Outpatient management of acute deep vein thrombosis: Results from the OTIS-DVT registry.

Link to article at PubMed

Outpatient management of acute deep vein thrombosis: Results from the OTIS-DVT registry.

Thromb Res. 2011 Feb 4;

Authors: Spirk D, Banyai M, Jacomella V, Frank U, Baldi T, Baumgartner I, Amann-Vesti B, Kucher N, Husmann M

OBJECTIVES: We aimed to investigate clinical practice patterns for the outpatient management of acute deep vein thrombosis (DVT). METHODS: In the prospective Outpatient Treatment of Deep Vein Thrombosis in Switzerland (OTIS-DVT) registry, 534 consecutive outpatients with acute DVT (49% proximal, 24% recurrent, and 12% cancer-associated) were enrolled: 41% patients were managed in private angiology practice, 34% in an outpatient hospital department, and 25% in private general or internal medicine practice. RESULTS: For diagnosis, ultrasound was used in 95% and D-dimer testing in 53%. Low-molecular-weight heparin (LMWH) was prescribed for a median (IQR) duration of 7 (5-12) days in 83% of patients, and vitamin K-antagonists for 163 (92-183) days in 81%. Mechanical measures to prevent post-thrombotic syndrome were prescribed in 83%; compression stockings or bandages for a median (IQR) duration of 364 (101-730) days from hospital physicians, and 92 (45-183) days from private practice physicians (p<0.001). Among patients with symptomatic proximal DVT, mechanical measures were prescribed for at least 2years in 24% patients; 55% in hospital, and 6% in private practice (p<0.001). Among patients with cancer-associated DVT, the median (IQR) duration of LMWH therapy was 16 (8-45) days, and 35% received LMWH for less than 90days. CONCLUSIONS: The OTIS-DVT registry provides representative information on clinical practice patterns for outpatients with acute DVT managed by hospital or private practice physicians. The use of mechanical measures in patients with symptomatic proximal DVT and the administration of LMWH for a long-term therapy of cancer-associated DVT require improvement to comply with current guidelines.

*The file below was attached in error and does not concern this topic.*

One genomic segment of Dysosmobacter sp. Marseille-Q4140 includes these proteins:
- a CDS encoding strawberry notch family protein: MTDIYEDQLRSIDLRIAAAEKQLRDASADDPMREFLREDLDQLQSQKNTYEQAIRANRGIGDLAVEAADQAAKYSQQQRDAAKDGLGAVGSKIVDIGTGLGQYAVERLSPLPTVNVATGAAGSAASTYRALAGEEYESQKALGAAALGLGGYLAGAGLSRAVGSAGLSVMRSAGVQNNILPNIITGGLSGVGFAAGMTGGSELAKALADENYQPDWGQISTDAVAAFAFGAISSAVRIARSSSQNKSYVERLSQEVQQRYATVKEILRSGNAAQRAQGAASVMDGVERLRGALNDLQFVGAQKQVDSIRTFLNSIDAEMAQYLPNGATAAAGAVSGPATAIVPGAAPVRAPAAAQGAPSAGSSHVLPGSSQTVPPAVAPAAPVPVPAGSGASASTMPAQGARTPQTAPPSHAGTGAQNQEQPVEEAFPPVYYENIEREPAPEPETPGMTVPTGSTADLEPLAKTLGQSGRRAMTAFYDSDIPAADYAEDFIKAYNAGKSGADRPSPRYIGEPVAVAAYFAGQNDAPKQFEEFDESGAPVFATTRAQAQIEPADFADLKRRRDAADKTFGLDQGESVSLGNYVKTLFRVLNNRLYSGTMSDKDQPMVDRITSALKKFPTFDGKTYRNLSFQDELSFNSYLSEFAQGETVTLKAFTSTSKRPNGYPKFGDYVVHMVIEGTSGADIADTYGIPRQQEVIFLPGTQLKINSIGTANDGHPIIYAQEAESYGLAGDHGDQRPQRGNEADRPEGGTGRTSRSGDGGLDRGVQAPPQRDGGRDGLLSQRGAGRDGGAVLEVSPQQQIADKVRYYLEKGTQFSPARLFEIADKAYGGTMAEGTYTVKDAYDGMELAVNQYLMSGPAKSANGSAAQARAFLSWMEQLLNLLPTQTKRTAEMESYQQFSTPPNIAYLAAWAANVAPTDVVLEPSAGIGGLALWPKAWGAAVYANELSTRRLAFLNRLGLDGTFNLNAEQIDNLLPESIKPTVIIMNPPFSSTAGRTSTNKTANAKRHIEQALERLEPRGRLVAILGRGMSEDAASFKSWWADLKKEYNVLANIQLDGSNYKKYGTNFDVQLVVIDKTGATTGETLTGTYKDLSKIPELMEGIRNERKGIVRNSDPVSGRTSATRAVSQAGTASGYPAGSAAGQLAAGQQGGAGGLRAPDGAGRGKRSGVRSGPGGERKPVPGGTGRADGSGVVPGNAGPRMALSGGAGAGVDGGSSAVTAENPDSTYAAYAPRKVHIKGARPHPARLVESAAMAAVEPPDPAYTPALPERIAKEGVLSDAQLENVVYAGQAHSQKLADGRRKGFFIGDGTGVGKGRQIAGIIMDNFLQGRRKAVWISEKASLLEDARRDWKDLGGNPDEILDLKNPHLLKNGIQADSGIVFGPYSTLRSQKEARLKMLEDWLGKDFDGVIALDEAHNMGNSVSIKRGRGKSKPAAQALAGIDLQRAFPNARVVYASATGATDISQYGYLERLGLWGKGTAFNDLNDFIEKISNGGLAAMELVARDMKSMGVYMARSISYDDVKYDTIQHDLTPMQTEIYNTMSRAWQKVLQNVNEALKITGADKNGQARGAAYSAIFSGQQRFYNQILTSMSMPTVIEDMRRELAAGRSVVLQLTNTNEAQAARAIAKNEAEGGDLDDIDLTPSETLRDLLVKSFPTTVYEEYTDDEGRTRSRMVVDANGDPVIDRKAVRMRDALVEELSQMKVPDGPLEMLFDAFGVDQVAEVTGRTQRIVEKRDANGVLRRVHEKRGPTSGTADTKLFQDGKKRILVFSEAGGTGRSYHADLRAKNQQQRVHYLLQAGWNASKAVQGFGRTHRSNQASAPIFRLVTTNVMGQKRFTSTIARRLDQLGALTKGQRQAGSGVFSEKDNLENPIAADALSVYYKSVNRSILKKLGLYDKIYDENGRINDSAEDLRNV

PMID: 21296385 [PubMed - as supplied by publisher]

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